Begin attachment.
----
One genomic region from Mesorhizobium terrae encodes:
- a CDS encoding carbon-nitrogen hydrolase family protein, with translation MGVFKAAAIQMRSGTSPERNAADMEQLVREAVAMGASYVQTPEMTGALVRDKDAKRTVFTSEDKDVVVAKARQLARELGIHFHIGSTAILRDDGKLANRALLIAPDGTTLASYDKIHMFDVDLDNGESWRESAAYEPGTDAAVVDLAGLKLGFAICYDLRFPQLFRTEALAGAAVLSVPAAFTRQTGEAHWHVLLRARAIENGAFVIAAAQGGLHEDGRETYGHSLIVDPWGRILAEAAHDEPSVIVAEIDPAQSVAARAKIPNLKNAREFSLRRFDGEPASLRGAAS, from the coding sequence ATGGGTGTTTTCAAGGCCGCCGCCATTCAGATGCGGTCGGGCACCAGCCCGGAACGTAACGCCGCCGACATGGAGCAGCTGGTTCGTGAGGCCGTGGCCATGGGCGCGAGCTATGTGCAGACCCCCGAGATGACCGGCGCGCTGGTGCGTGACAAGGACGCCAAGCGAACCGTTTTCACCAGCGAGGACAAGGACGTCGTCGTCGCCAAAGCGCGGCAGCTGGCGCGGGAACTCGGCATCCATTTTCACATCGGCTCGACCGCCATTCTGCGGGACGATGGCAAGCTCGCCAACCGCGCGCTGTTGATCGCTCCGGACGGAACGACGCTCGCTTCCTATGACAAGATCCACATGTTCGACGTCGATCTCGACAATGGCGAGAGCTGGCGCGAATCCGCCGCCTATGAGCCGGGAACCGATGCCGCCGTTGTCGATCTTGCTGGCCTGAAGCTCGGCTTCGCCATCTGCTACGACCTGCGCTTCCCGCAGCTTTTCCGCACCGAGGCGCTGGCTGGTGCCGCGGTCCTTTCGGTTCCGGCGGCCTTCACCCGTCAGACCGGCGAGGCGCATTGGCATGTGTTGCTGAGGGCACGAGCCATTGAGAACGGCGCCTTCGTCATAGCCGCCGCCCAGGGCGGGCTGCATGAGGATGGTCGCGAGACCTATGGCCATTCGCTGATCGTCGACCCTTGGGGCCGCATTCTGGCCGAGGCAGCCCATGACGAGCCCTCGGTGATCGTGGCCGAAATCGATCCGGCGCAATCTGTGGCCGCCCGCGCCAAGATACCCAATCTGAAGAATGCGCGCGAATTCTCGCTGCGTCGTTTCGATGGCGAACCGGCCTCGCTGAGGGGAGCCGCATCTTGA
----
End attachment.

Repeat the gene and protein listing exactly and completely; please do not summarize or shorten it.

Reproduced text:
One genomic region from Mesorhizobium terrae encodes:
- a CDS encoding carbon-nitrogen hydrolase family protein, with translation MGVFKAAAIQMRSGTSPERNAADMEQLVREAVAMGASYVQTPEMTGALVRDKDAKRTVFTSEDKDVVVAKARQLARELGIHFHIGSTAILRDDGKLANRALLIAPDGTTLASYDKIHMFDVDLDNGESWRESAAYEPGTDAAVVDLAGLKLGFAICYDLRFPQLFRTEALAGAAVLSVPAAFTRQTGEAHWHVLLRARAIENGAFVIAAAQGGLHEDGRETYGHSLIVDPWGRILAEAAHDEPSVIVAEIDPAQSVAARAKIPNLKNAREFSLRRFDGEPASLRGAAS, from the coding sequence ATGGGTGTTTTCAAGGCCGCCGCCATTCAGATGCGGTCGGGCACCAGCCCGGAACGTAACGCCGCCGACATGGAGCAGCTGGTTCGTGAGGCCGTGGCCATGGGCGCGAGCTATGTGCAGACCCCCGAGATGACCGGCGCGCTGGTGCGTGACAAGGACGCCAAGCGAACCGTTTTCACCAGCGAGGACAAGGACGTCGTCGTCGCCAAAGCGCGGCAGCTGGCGCGGGAACTCGGCATCCATTTTCACATCGGCTCGACCGCCATTCTGCGGGACGATGGCAAGCTCGCCAACCGCGCGCTGTTGATCGCTCCGGACGGAACGACGCTCGCTTCCTATGACAAGATCCACATGTTCGACGTCGATCTCGACAATGGCGAGAGCTGGCGCGAATCCGCCGCCTATGAGCCGGGAACCGATGCCGCCGTTGTCGATCTTGCTGGCCTGAAGCTCGGCTTCGCCATCTGCTACGACCTGCGCTTCCCGCAGCTTTTCCGCACCGAGGCGCTGGCTGGTGCCGCGGTCCTTTCGGTTCCGGCGGCCTTCACCCGTCAGACCGGCGAGGCGCATTGGCATGTGTTGCTGAGGGCACGAGCCATTGAGAACGGCGCCTTCGTCATAGCCGCCGCCCAGGGCGGGCTGCATGAGGATGGTCGCGAGACCTATGGCCATTCGCTGATCGTCGACCCTTGGGGCCGCATTCTGGCCGAGGCAGCCCATGACGAGCCCTCGGTGATCGTGGCCGAAATCGATCCGGCGCAATCTGTGGCCGCCCGCGCCAAGATACCCAATCTGAAGAATGCGCGCGAATTCTCGCTGCGTCGTTTCGATGGCGAACCGGCCTCGCTGAGGGGAGCCGCATCTTGA